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The Daily Dispatch: July 22, 1863., [Electronic resource] 5 1 Browse Search
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The Daily Dispatch: July 22, 1863., [Electronic resource], Destruction of a Federal gunboat by a torpedo. (search)
Destruction of a Federal gunboat by a torpedo. A dispatch was yesterday received at the Navy Department, in this city, from Commander Brown, dated Yazoo City, July 20th, stating that the Federal gunboat DeKalb, thirteen guns, had been totally destroyed, on the 18th, by the explosion of a torpedo which had been placed in the Yazoo river to prevent the Federal war vessels from ascending that stream.
e city. The Herald, of Saturday, has the following summary of the position of affairs: Partial quiet has been restored in New York, and an order from Washington directs that the drafting shall proceed. Large bodies of soldiers constantly patrol the streets to keep down the smouldering disquiet. Gen. Wool has been removed from the command of the U. S. forces in the city department, and Gen. Dix takes command. Gen. Foster takes Gen. Dix's place at Fortress Monroe. Brig. Gen Harvey Brown has been retired from service, and is succeeded by Gen. Canby, in command of the forces in the city and harbor of New York. Archbishop Hughes addressed 5,000 of his friends on the 17th, begging them to be quiet and not to resist the enforcement of the laws. Riots of greater or less magnitude are reported in various places in New England, New York, and New Jersey. In many places the draft has been suspended. Hots in other places. Disturbances occurred in Boston, Ne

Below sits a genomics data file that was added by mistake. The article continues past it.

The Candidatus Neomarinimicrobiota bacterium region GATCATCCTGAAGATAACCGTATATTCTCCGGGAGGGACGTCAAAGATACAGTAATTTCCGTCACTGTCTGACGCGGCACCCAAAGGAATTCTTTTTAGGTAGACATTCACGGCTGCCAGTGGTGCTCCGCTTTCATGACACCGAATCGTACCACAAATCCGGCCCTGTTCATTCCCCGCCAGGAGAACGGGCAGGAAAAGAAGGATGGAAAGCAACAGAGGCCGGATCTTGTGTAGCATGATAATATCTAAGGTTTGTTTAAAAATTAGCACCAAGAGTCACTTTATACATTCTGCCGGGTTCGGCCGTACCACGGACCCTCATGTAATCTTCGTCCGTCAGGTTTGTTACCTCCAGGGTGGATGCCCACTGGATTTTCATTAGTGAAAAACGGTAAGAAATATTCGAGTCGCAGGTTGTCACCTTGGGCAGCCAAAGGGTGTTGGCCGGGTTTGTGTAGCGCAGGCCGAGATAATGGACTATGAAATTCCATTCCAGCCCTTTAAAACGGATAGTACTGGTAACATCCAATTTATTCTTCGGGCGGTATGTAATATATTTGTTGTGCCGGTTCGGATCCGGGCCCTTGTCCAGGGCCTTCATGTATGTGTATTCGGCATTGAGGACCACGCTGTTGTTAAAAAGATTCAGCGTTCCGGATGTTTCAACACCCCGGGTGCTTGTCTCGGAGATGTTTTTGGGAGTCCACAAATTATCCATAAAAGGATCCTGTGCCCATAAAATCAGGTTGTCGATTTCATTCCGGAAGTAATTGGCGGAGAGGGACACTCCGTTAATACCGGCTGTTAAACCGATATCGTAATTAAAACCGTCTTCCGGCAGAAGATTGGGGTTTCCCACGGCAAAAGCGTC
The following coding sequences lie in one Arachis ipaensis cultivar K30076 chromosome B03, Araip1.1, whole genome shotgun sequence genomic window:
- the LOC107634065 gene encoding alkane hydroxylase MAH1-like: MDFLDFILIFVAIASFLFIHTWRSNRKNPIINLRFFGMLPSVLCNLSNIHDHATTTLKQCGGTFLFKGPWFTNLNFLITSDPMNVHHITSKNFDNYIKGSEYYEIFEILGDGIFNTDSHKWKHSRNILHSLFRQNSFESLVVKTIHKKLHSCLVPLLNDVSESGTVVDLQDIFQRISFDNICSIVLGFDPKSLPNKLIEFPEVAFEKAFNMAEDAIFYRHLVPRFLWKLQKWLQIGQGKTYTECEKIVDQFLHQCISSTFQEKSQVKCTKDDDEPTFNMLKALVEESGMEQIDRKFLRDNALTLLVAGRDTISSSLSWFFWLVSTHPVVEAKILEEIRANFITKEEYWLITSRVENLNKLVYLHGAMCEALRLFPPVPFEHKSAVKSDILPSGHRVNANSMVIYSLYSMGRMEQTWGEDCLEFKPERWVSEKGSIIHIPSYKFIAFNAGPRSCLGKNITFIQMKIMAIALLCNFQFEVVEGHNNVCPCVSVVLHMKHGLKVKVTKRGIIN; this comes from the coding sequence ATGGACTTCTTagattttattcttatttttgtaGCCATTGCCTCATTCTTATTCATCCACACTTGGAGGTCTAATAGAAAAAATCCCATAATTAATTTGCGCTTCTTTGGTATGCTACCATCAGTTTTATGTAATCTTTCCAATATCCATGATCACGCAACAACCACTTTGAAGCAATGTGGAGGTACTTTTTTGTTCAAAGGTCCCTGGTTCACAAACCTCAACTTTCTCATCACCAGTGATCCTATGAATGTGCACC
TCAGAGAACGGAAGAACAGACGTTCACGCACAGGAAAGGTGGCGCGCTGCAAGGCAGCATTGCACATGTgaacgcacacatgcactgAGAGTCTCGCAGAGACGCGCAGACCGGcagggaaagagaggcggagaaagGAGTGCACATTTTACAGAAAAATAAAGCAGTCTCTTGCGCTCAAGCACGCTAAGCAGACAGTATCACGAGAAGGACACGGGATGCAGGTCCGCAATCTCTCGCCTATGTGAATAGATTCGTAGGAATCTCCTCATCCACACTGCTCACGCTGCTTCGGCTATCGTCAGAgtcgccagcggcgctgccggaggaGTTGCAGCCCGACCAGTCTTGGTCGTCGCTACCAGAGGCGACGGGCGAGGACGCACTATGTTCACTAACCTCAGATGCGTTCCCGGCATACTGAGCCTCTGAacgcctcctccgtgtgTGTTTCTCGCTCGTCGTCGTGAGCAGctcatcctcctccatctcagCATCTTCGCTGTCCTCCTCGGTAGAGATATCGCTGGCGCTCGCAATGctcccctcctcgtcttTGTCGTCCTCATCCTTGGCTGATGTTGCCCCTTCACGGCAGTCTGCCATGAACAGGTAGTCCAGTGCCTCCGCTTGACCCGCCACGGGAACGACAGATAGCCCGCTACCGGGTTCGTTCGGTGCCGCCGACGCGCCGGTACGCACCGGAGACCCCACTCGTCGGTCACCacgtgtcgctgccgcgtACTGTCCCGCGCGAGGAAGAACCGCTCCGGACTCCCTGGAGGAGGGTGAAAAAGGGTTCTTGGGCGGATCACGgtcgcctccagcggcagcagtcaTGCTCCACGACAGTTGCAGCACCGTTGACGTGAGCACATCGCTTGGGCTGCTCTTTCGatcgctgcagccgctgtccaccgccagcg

fame in Grecian street, and killed one man. The drinking shops were gutted, and a perfect reign of terror prevailed. A negro was shot by a Zouave in 324 street. The mob beat a negro to death and hung him to a tree on Staten Island. The Lyceam and Marius Hospital were attacked by the mob, who carried five hundred muskets and ammunition. Five of the New York city regiments have been ordered home. The rioters numbered 5,000 strong. New York, July 16--The trouble is not yet over. General Brown threatens to kill every man found in a crowd. The public buildings are guarded by infantry and cannon. The artillery fired cannister among the mob in 37th street, and at St. Clair's house, on 29th street, last night, and a man resembling Greely was awfully beaten. Andrews, the leader of the mob, was arrested and sent to Fort Lafayette. Boston, July 14--The mob has just gathered and broken into several gunships. It originated in an attempt to draft a citizen. The alarm bells